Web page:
Other medications

Is ADHD medication addictive?

Understand the different types of medications used to treat ADHD, their risks, and the potential for addiction.

Ophelia team
ADHD medications + addiction
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Fact checked by
Arthur Robin Williams, MD

Attention deficit hyperactivity disorder (ADHD) is one of the most common mental disorders in children, with 6 million kids ages 3-17 years diagnosed from 2016-2019. As kids with ADHD get older, their condition may continue into adulthood about 20% of the time. In other cases, individuals with ADHD may not be diagnosed until adulthood. People with ADHD tend to experience difficulty focusing, hyperactivity, and impulsive behavior. Most people know that ADHD can lead to poor school and work performance. When you have problems paying attention, organizing your thoughts, and committing things to memory, it can be hard to study or work. 

Many individuals use medications to treat symptoms and lead more productive lives. However, you should understand the different types of ADHD medication and their risks before seeking treatment. Below, we’ll explain the various treatments for ADHD and the potential for addiction.

Is there a connection between ADHD + addiction?

Before we get into the addictive potential of medication, it’s essential to discuss the link between ADHD and addiction. People with ADHD are already at a higher risk of developing a substance use disorder (SUD) than the general population. This might be due to several factors, such as impulsivity and poor judgment that stem from ADHD, frustrations with school and work performance, or attempts to self-medicate with psychoactive drugs. Whatever the reason, parents of children with ADHD and adults with ADHD should be aware of the risk.

Remember that just because you are at a greater risk of addiction, it doesn’t mean substance use is guaranteed or unavoidable. With early detection, diagnosis, and professional treatment, individuals with ADHD can manage their symptoms and get the necessary care and support. 

How is ADHD treated?

Depending on the individual’s symptoms, ADHD may be treated with therapy, behavioral interventions, prescription medication, or a combination. The most common medications used for treatment are the stimulants Adderall and Ritalin. Stimulants are usually the first suggested treatment for ADHD, but non-stimulant options are available.

What’s the difference between stimulant + non-stimulant medication?

Prescription stimulants increase levels of certain chemicals (called neurotransmitters) in the brain, like dopamine and norepinephrine. This produces a calming effect and can help reduce symptoms of ADHD. For example, taking stimulants may increase your attention span if you have trouble paying attention. Likewise, it can lead to better impulse control in someone who struggles with impulsive behaviors.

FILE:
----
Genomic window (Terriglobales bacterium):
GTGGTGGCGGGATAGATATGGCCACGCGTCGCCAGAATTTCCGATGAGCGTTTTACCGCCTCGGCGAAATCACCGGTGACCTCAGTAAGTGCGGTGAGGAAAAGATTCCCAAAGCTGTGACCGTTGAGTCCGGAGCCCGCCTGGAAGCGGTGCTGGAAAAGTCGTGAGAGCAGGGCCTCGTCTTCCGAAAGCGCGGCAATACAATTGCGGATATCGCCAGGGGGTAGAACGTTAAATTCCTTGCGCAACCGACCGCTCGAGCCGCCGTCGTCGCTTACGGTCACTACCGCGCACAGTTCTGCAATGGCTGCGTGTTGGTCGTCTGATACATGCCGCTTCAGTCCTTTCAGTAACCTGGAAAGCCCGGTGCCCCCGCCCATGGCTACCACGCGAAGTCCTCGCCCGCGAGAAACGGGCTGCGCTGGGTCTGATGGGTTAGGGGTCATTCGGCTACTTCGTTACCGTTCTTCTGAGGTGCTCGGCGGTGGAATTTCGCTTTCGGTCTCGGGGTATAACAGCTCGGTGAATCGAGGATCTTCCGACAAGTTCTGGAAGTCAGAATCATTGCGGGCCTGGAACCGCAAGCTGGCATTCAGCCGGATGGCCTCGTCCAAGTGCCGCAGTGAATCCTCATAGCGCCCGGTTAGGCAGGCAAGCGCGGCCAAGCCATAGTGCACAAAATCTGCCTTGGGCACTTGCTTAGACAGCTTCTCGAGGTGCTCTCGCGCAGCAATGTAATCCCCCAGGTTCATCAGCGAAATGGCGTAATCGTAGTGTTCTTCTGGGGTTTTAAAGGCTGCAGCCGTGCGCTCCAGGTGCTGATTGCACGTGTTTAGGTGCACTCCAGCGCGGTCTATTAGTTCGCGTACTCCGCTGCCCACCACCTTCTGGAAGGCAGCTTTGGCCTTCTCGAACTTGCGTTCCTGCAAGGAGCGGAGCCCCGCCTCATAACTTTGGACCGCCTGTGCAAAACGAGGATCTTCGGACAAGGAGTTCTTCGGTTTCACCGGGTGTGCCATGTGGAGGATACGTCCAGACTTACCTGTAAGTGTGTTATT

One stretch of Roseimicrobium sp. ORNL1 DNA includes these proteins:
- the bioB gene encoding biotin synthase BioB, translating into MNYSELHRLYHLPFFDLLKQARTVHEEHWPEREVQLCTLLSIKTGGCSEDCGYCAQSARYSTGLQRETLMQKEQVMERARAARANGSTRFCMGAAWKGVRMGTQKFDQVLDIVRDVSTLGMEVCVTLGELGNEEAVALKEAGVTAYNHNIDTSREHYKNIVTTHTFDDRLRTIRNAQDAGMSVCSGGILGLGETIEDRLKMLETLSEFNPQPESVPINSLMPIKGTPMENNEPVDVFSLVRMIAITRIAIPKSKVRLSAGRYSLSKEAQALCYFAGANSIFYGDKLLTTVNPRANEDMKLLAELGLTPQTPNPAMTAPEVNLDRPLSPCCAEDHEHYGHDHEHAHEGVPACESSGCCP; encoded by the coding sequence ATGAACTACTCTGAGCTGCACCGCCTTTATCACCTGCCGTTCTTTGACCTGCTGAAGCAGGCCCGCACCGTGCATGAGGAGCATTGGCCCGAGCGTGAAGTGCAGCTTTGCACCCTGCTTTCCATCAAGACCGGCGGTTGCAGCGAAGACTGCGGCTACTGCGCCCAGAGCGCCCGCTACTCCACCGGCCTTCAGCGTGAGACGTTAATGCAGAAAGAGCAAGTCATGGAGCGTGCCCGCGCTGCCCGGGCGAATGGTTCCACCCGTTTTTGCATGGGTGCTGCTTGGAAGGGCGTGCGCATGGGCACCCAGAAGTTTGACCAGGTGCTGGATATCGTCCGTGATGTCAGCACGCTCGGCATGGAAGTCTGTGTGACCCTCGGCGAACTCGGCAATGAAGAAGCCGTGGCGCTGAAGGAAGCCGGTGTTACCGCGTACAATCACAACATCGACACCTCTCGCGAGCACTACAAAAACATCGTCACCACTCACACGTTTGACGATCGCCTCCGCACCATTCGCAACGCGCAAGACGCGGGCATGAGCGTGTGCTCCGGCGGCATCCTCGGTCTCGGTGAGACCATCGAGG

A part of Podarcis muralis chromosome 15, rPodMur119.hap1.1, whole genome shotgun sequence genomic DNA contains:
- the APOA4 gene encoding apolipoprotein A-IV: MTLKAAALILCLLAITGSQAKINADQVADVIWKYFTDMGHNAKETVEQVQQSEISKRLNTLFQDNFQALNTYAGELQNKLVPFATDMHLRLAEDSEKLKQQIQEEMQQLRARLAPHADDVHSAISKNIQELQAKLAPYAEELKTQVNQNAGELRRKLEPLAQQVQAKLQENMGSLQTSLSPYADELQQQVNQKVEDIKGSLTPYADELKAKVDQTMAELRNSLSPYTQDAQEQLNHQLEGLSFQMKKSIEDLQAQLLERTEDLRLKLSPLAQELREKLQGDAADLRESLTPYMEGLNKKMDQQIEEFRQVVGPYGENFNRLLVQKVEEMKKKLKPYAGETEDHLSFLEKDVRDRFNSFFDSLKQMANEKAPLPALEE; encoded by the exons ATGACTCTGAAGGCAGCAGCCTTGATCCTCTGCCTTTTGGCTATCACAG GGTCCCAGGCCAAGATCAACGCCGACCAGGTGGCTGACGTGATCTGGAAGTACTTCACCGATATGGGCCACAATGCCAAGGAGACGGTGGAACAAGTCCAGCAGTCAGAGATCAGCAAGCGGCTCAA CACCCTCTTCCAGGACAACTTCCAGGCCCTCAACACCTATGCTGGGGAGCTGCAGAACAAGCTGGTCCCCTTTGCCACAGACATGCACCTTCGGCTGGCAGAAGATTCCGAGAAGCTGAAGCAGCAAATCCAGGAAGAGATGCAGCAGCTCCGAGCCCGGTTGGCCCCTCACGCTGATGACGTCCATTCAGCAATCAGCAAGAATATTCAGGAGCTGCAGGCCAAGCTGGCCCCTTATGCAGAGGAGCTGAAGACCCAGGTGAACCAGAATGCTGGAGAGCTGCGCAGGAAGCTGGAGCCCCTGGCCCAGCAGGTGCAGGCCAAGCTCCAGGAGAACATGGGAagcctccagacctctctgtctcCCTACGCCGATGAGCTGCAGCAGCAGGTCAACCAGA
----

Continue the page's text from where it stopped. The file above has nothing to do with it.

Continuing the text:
Non-stimulants are generally recommended when stimulants are ineffective or have adverse side effects. Many non-stimulant options are approved by the Food and Drug Administration (FDA) to treat ADHD, including Strattera, tricyclic antidepressants, and certain high blood pressure medications. 

What makes stimulants and non-stimulants different? For one, stimulants are faster-acting but more short-lived, meaning patients must take them more often. The effects of non-stimulants on ADHD symptoms are slower, but they are also longer lasting. You usually only need to take them once per day.

When it comes to stimulants, there are also some concerns about addiction. Some doctors may prescribe non-stimulants to individuals with SUDs.

Can people experiencing addiction safely take ADHD meds?

Is it unsafe for patients with substance use disorder to take stimulants for ADHD? Opinions seem to be mixed on the issue. While it is generally accepted that people with ADHD are at a higher risk of SUD, there’s debate over whether ADHD meds can contribute to that risk. 

A UCLA analysis of 15 long-term studies found that children with ADHD taking stimulants were no more or less likely to develop an alcohol or substance use disorder later in life. This suggests that the problem is with ADHD itself, not the treatment. However, because prescription stimulants can result in feelings of euphoria, ADHD medication can be misused. Patients may incorrectly believe that taking more than directed can further improve their concentration.

Large doses of ADHD meds might make you more impulsive and hyperactive. On the extreme end, it can lead to seizures, psychosis, heart attack, and stroke. It’s crucial to always follow your doctor’s recommended dosage.

Now, the question remains: Is it safe for people struggling with substance use to take ADHD meds? Unfortunately, research hasn’t entirely caught up. Long-term studies still need to be done to find the most effective medications for people with ADHD and SUDs. Doctors may prescribe non-stimulants or extended-release stimulants that take longer to kick in. Or they may recommend medications for addiction treatment (MAT) to reduce dependency before introducing therapy or ADHD medication.

Comprehensive care + evidence-based support with Ophelia

If you’re struggling with ADHD and opioid use disorder (OUD), you don’t have to go through it alone. Ophelia is here to get you the support you need. We offer an evidence-based approach to OUD, providing comprehensive care and treatments that work. Along with a customized treatment plan and a dedicated clinical care team, you’ll have access to compassionate ADHD treatment that considers your SUD and personal needs. All you need to do is answer a few quick questions and set up a 15-minute welcome call to see if we’re a good fit for you.


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